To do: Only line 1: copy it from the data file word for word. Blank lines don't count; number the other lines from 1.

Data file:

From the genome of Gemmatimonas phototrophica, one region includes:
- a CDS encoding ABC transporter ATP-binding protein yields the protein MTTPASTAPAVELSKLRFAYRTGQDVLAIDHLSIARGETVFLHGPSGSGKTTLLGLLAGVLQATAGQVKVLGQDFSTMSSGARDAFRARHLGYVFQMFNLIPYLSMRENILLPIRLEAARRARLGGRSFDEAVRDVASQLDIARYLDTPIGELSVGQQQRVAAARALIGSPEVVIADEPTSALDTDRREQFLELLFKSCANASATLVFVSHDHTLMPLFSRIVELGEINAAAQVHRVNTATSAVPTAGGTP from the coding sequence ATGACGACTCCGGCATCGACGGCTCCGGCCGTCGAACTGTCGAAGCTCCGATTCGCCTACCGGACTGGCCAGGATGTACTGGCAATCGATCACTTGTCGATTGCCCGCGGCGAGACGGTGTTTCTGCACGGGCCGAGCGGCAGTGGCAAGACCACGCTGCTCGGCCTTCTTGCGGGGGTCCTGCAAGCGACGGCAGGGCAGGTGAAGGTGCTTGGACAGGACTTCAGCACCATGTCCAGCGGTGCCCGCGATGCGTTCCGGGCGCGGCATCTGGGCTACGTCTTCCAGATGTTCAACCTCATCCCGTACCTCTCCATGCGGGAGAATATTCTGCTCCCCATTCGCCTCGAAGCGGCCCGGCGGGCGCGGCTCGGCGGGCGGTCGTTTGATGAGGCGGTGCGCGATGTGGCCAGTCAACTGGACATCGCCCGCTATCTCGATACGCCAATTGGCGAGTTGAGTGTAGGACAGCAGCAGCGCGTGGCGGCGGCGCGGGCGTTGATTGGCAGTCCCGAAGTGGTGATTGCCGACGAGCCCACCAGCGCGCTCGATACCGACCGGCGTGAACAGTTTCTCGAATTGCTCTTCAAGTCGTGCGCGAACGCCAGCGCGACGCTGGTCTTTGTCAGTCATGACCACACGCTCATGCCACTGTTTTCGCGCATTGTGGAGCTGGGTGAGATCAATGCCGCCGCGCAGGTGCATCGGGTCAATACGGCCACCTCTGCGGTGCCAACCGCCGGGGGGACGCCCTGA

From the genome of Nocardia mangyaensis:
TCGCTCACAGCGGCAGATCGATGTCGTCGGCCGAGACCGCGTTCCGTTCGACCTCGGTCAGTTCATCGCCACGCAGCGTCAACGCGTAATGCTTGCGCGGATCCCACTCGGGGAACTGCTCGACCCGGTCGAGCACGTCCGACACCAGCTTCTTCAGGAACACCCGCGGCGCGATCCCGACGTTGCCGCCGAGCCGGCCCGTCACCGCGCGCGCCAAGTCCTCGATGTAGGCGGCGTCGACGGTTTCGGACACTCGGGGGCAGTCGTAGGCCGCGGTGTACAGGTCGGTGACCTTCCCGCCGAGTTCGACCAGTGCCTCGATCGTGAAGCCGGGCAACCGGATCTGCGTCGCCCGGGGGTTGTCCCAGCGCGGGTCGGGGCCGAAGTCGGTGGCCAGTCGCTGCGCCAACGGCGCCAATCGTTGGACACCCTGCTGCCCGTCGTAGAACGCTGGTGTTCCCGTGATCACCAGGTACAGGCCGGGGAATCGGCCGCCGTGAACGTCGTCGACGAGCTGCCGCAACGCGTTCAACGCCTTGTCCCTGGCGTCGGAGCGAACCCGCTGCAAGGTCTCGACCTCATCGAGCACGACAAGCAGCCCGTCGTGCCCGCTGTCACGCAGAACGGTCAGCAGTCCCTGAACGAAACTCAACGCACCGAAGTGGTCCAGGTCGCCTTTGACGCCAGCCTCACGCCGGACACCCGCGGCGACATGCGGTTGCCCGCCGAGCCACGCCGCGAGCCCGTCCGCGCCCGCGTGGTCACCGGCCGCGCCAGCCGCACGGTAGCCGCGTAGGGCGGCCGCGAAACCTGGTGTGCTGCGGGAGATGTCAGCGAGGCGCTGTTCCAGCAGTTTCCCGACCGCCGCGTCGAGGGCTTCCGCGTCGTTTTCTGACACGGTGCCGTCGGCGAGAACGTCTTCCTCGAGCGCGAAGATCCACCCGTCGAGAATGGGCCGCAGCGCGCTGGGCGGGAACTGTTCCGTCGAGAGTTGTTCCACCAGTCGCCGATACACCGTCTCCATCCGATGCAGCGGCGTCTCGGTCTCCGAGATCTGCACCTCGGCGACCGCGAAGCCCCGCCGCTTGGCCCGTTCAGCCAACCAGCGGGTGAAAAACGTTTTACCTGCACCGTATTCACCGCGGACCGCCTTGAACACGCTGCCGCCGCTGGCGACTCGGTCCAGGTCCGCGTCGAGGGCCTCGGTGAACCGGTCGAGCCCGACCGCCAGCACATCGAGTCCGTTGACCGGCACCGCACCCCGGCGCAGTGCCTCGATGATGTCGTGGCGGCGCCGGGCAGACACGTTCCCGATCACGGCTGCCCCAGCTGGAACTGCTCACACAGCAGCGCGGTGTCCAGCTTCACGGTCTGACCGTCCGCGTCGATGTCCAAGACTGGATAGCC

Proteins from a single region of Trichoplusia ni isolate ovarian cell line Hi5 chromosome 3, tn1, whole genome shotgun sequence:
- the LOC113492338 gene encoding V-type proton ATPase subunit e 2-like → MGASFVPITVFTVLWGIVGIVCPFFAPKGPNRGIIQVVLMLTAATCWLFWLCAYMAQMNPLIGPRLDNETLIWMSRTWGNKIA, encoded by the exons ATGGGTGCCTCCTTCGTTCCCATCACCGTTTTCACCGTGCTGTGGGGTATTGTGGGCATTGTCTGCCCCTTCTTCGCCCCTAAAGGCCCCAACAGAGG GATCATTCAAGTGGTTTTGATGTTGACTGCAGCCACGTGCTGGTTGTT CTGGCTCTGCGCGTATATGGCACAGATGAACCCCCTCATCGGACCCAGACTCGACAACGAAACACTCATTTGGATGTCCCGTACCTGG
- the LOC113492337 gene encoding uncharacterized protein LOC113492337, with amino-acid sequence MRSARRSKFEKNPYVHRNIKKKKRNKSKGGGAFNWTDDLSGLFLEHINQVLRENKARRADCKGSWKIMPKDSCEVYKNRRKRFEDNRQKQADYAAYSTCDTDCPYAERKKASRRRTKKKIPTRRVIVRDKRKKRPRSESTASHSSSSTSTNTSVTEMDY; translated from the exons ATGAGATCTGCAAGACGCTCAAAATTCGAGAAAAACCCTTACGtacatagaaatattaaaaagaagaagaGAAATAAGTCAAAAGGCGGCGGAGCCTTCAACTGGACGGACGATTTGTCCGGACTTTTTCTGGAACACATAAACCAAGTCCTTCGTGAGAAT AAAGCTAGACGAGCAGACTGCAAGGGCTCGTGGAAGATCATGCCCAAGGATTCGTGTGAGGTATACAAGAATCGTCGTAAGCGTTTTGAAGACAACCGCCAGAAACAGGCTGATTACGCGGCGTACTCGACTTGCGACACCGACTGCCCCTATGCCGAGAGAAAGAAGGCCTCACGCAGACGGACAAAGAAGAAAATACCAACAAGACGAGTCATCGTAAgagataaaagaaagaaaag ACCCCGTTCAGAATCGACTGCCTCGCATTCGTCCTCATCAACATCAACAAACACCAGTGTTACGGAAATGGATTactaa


From the genome of Gemmatimonas phototrophica, one region includes: